‘Insulate Britain acknowledges the inconvenience and irritation we are causing to the public in our campaign, we ask that you understand that the days of disruption are necessary to force a government to fulfil its most basic of duties to protect and defend its people.
‘Insulate Britain considers the UK Government to be in treasonous betrayal of this country.’
The group has set out three demands – the first being that people ‘do not use the M25, or if they do, speeds are reduced to 20 mph to minimise the risk of accidents’.
Insulate Britain activists once again caused chaos in London on Monday as they brought traffic to a standstill on Bishopsgate near Liverpool Street station
Protesters from Insulate Britain block a road near Canary Wharf in East London on Monday
Climate activists from Insulate Britain are pulled away near Southwark Bridge on Monday
The second is that National Highways ‘acts on its responsibilities to keep the public safe by enforcing this speed limit’.
Insulate Britain: How activists have made a mockery of the law
September 13 – 78 Insulate Britain protesters arrested after blocking junctions 3, 6, 14, 20 and 31 of the M25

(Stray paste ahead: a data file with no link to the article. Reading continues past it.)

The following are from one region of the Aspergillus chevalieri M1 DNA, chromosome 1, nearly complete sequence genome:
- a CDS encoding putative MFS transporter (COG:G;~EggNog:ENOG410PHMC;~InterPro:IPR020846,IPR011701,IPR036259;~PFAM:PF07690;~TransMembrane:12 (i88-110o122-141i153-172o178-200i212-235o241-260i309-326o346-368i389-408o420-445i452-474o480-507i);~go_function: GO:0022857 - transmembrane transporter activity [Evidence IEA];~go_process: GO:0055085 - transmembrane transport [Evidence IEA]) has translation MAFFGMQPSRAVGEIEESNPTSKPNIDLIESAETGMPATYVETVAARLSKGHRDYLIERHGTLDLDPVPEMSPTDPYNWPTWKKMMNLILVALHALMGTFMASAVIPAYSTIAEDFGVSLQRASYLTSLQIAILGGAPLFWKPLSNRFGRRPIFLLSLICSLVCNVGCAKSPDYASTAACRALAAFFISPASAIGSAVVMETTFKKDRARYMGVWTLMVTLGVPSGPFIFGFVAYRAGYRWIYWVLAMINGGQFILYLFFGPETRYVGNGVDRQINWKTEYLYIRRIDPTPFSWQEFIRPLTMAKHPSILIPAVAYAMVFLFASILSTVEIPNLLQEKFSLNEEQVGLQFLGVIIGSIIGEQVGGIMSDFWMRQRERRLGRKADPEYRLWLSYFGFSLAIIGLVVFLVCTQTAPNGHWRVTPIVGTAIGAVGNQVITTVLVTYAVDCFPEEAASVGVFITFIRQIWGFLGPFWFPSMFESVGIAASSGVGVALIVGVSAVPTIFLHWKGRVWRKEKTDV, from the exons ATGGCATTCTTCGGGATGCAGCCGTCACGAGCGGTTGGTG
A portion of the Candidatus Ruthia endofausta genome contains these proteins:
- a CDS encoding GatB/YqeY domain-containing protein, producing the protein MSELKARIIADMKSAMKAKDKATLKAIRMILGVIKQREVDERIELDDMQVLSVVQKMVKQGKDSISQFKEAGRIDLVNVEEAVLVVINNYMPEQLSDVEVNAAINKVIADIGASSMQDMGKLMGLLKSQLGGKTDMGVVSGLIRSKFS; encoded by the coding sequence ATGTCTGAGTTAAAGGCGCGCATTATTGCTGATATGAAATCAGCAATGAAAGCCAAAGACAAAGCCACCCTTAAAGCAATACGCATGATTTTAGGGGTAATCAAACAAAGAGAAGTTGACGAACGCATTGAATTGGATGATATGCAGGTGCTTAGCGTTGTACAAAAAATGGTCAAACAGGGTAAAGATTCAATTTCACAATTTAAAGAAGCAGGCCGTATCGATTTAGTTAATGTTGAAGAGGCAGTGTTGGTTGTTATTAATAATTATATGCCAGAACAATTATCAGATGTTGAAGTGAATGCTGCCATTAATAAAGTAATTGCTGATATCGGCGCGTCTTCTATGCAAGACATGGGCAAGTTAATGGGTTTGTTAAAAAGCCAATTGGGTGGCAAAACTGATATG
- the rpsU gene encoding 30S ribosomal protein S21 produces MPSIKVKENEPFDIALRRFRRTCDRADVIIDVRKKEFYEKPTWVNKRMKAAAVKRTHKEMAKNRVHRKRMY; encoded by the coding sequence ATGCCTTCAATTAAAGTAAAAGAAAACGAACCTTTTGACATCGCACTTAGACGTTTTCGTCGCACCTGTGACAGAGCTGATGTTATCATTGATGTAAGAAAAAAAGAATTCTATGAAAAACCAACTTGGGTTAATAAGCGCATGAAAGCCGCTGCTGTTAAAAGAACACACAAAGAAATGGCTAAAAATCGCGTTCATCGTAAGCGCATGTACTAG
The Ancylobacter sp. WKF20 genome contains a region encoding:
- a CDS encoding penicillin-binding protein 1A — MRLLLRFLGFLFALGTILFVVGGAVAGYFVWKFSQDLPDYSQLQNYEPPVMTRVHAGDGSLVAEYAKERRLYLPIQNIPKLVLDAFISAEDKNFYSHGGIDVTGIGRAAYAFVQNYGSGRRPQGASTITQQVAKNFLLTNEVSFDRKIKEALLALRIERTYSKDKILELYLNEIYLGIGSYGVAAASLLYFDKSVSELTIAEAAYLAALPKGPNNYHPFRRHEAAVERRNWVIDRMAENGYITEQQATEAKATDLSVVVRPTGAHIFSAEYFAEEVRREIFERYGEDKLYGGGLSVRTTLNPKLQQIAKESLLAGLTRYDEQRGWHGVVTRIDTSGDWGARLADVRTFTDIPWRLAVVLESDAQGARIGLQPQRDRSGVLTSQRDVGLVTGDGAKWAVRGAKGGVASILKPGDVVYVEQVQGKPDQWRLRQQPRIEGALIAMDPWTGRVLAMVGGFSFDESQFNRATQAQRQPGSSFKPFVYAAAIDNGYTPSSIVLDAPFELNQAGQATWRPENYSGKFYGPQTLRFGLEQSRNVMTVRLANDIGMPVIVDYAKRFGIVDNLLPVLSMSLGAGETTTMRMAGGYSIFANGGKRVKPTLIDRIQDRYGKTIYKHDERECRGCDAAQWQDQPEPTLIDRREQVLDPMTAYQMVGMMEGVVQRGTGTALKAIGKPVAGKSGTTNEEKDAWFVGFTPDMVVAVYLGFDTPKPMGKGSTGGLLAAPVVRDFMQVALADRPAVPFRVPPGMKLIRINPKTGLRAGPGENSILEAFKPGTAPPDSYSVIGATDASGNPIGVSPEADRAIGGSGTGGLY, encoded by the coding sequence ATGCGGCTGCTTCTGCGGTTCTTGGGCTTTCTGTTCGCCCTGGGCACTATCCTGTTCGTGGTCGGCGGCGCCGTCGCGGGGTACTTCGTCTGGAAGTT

September 15 – More than 50 protesters arrested after targeting junctions 1, 8, 9 and 23 of the M25
September 17 – 48 protesters arrested after targeting junctions 3, 9 and 28 of the M25, as well as the M3
September 20 – 29 protesters are arrested after blocking the M25 at junctions 4 and 18, as well as the A1
September 21 – Protesters risk death by running into moving traffic to block the carriageway near Junction 10. Some 38 arrests are made. National Highways obtains an injunction against further protests on the M25
September 22 – Protesters burn copies of the injunction outside the Home Office, blocking the road outside the ministry. No arrests are made
September 24 – 39 protesters arrested after blocking roads at three locations in Dover. They are all released under investigation. National Highways obtains a second injunction covering Dover.
September 27 – 53 protesters are arrested for blocking a slip road at Junction 14 of the M25. They are all released under investigation.
September 28 – National Highways says it is taking ‘legal advice’ over how to enforce its injunction
September 29 – 27 protesters are arrested for blocking a roundabout at Junction 3 of the M25 on two occasions
September 30 – Protesters return to junction 30 at Thurrock in Essex, and nine are arrested
October 1: The group block the M4 at junction 3, the M1 at junction 1 and M25 at junction 25. Some 39 arrests
October 2: Third injunction bans them from obstructing traffic and access to motorways and major A roads in and around London
October 4: 38 arrests after protesters block three major roads in London – the Blackwall Tunnel, Wandsworth Bridge and A40 and North Circular at Hanger Lane.
October 8: 19 arrested over protest at Old Street roundabout and a further 16 on the M25 at junction 24. Transport for London gets a High Court injunction to ban them from obstructing traffic in 14 locations in London.